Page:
Prolegomena to Democratic Inquiry: On The Priority of Injustice

Last time I was reflecting on the central themes in The Priority of Injustice, I was discussing the contrast between action-oriented social theories and subject-centric interpretations of cultural and political theory and ‘Continental philosophy’. The final part of the book seeks to demonstrate the difference that cleaving more closely to the former strand of thought makes to a geographical programme of political inquiry. The subject-centric view of political life underwrites a form of spatial analysis focussed on closures and exclusions and the positioning of subjects in fields of meaning and affective force. The alternative perspective that I develop in Part 3 of the book revolves around the reconstruction of the principle of all affected interests in recent critical theories of democracy. And, related to this, it also involves a reorientation of a concern with democratic justice around the value of non-domination as distinct from fairness (i.e. it’s not straightforwardly liberal, although it does presume that one should take liberalism more seriously than has become the norm in radical theories of democracy).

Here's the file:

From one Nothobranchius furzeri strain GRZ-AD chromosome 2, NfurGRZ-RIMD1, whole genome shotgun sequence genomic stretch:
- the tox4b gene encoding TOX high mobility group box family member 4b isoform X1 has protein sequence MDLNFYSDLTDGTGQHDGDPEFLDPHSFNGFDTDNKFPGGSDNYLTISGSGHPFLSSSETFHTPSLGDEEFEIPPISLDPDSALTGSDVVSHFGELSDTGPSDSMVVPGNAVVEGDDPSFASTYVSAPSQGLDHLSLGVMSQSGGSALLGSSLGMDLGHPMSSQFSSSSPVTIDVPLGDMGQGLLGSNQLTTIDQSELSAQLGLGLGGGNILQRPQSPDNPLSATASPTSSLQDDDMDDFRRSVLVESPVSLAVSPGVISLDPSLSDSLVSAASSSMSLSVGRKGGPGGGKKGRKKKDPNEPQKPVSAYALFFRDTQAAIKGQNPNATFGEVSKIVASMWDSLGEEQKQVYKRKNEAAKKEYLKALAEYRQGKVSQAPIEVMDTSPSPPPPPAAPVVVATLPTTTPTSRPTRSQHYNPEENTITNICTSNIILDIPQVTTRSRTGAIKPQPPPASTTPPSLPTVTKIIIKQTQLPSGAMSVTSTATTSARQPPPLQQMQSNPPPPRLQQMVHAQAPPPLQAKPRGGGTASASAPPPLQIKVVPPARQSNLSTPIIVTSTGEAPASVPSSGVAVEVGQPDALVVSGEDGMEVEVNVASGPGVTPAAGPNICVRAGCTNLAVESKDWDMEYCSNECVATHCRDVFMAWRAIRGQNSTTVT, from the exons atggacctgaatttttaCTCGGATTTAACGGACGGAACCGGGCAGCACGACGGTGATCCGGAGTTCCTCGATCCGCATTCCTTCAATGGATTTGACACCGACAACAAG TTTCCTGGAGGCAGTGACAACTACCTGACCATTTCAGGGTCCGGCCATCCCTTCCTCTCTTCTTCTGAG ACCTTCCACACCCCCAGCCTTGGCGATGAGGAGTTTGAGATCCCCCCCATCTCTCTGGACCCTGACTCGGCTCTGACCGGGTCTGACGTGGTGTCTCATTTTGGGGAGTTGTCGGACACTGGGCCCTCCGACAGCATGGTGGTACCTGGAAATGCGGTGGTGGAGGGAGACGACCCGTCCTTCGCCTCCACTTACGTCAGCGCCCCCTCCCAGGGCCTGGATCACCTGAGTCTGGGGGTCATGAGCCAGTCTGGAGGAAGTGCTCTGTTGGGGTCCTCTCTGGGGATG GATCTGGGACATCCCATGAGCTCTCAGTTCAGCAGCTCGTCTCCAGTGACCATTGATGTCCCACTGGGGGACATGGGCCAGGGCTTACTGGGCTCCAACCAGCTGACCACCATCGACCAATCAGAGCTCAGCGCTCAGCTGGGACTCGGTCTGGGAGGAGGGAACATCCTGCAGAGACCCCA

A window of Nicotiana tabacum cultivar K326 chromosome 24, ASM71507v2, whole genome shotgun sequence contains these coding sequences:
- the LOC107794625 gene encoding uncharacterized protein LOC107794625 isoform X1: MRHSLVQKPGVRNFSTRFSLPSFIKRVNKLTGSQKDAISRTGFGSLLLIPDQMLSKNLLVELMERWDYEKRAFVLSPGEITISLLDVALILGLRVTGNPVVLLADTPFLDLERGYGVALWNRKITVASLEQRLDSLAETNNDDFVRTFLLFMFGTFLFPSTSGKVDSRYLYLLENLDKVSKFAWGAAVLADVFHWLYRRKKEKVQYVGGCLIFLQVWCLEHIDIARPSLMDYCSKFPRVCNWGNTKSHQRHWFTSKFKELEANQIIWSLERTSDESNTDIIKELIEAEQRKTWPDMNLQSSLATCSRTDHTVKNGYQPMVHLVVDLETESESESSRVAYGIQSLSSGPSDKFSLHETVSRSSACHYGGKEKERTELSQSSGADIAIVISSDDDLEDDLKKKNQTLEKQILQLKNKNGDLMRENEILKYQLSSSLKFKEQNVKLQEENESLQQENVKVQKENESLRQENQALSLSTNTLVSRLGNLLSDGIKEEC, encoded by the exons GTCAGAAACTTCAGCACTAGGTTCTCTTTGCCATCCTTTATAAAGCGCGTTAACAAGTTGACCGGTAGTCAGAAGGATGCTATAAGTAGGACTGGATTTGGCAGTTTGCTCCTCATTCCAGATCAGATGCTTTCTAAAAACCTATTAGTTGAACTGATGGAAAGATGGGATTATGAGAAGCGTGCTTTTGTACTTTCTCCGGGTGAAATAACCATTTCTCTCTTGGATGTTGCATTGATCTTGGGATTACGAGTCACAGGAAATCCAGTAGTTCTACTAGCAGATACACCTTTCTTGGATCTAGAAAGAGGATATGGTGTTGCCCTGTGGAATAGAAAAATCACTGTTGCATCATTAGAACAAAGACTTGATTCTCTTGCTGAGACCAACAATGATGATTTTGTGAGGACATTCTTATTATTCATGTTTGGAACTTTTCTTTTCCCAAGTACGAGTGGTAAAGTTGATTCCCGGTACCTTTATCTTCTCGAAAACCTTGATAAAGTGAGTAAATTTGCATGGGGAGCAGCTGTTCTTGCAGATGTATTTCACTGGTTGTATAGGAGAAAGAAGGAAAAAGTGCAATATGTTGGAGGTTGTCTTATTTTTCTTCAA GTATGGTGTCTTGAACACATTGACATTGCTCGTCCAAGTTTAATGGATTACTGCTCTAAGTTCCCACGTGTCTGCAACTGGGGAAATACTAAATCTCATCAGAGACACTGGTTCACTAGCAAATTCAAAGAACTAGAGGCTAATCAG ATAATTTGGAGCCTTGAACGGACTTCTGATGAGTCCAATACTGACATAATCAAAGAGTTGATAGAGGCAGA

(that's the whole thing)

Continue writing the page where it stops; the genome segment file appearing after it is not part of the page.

In Part 3, this argument unfolds rather slowly, step-by-step, Chapter-by-Chapter, first with a discussion of the all affected interests idea (Chapter 6), then running this theme into a discussion of the centrality of the harm of domination in critical theory (Chapter 7), and then elaborating on how this in turn leads to a shared focus on ‘the priority of injustice’ across strands of critical theory and post-analytical political philosophy (Chapter 8).